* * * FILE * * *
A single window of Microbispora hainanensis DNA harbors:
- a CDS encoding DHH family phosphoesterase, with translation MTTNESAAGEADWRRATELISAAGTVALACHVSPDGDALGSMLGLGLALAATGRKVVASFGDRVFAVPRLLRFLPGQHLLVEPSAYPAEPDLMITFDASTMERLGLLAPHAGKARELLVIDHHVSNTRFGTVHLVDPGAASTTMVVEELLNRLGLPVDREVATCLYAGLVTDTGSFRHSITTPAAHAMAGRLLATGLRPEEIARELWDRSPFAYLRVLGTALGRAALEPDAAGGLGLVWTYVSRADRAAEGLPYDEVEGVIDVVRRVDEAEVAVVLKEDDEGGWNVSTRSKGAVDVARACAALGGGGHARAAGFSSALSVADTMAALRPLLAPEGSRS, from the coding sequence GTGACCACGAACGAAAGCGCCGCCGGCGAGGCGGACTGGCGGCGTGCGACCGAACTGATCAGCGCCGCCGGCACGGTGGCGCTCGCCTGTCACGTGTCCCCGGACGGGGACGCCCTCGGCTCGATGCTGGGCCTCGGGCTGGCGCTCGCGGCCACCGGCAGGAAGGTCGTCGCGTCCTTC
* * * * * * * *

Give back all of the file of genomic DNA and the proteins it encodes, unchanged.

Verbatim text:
A single window of Microbispora hainanensis DNA harbors:
- a CDS encoding DHH family phosphoesterase, with translation MTTNESAAGEADWRRATELISAAGTVALACHVSPDGDALGSMLGLGLALAATGRKVVASFGDRVFAVPRLLRFLPGQHLLVEPSAYPAEPDLMITFDASTMERLGLLAPHAGKARELLVIDHHVSNTRFGTVHLVDPGAASTTMVVEELLNRLGLPVDREVATCLYAGLVTDTGSFRHSITTPAAHAMAGRLLATGLRPEEIARELWDRSPFAYLRVLGTALGRAALEPDAAGGLGLVWTYVSRADRAAEGLPYDEVEGVIDVVRRVDEAEVAVVLKEDDEGGWNVSTRSKGAVDVARACAALGGGGHARAAGFSSALSVADTMAALRPLLAPEGSRS, from the coding sequence GTGACCACGAACGAAAGCGCCGCCGGCGAGGCGGACTGGCGGCGTGCGACCGAACTGATCAGCGCCGCCGGCACGGTGGCGCTCGCCTGTCACGTGTCCCCGGACGGGGACGCCCTCGGCTCGATGCTGGGCCTCGGGCTGGCGCTCGCGGCCACCGGCAGGAAGGTCGTCGCGTCCTTC